Recent News // Effort underway to bring broadband to Promise Zone counties

Wednesday, March 30, 2016

Getting connected is considered by many people to be essential in today’s world of smartphones and computers, but getting connected in rural areas has long been considered too costly and an out-of-reach dream.

Maybe not, if people involved with the South Carolina Lowcountry Promise Zone have anything to do with it.

When SouthernCarolina Alliance staff working on Promise Zone initiatives polled stakeholders in the six-county area of Allendale, Bamberg, Barnwell, Colleton, Hampton and Jasper counties in recent months, they targeted the development of broadband Internet networks as their top priority in both near-term projects and long-term transformational networks.

“Having these networks will help achieve economic development and community development goals by making the region more attractive to business growth, thereby reducing poverty and creating more community opportunities,” states the SCPZ strategic action plan.

That’s why a broadband workshop in Barnwell on March 23 drew representatives from Connect SC, Atlantic Broadband, AT&T, Century Link and Palmetto Rural Telephone Corporation as well as those from the United States Department of Agriculture (who oversees some federal Promise Zone programs), universities, colleges, council of governments and local people.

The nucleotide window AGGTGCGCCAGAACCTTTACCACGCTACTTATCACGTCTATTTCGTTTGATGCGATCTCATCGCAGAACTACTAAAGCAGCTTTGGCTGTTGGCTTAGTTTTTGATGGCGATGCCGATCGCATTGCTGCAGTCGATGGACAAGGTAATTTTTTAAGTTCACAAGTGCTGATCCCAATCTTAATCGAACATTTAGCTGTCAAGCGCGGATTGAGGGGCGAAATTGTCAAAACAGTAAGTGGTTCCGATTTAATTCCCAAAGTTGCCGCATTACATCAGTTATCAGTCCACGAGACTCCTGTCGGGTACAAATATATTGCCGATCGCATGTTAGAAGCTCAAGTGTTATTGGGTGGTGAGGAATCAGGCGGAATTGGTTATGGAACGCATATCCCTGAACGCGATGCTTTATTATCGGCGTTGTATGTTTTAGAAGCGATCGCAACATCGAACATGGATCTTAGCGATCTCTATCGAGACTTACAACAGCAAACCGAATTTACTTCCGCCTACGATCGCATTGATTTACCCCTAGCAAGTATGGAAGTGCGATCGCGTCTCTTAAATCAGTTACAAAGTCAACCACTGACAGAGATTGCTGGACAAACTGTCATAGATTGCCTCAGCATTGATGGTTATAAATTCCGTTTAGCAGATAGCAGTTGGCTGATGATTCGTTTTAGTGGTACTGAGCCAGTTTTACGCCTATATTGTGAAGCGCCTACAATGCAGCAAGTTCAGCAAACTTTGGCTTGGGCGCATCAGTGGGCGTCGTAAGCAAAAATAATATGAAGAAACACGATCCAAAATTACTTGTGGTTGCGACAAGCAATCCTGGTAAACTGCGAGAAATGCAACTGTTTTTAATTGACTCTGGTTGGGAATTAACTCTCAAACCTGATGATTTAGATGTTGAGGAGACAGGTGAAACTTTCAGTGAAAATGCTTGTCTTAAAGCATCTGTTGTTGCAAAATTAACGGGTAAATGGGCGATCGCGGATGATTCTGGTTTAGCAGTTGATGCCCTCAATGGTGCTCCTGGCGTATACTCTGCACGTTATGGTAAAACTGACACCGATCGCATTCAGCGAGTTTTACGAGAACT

A challenge in many areas of the country is “getting people all to move in the same direction,” said Brandon McBride, administrator of Rural Utilities Service in Washington, D.C. “What you are doing here is not common.”

Integral to the effort is funding from the federal government. “We are helping this area to compete regionally and nationally,” said Michelle Cardwell, acting state director of USDA Rural Development.

One enlightenment to many was that there is already an effort to improve the quality of connectivity in the Promise Zone area. Many of the companies are already one year into a federally-funded project to “install Internet to areas that have none,” said Jim Stritzinger of Connect SC, a non-profit organization tasked with developing the geographic information system (GIS) or simply, maps, of Internet availability in the state.

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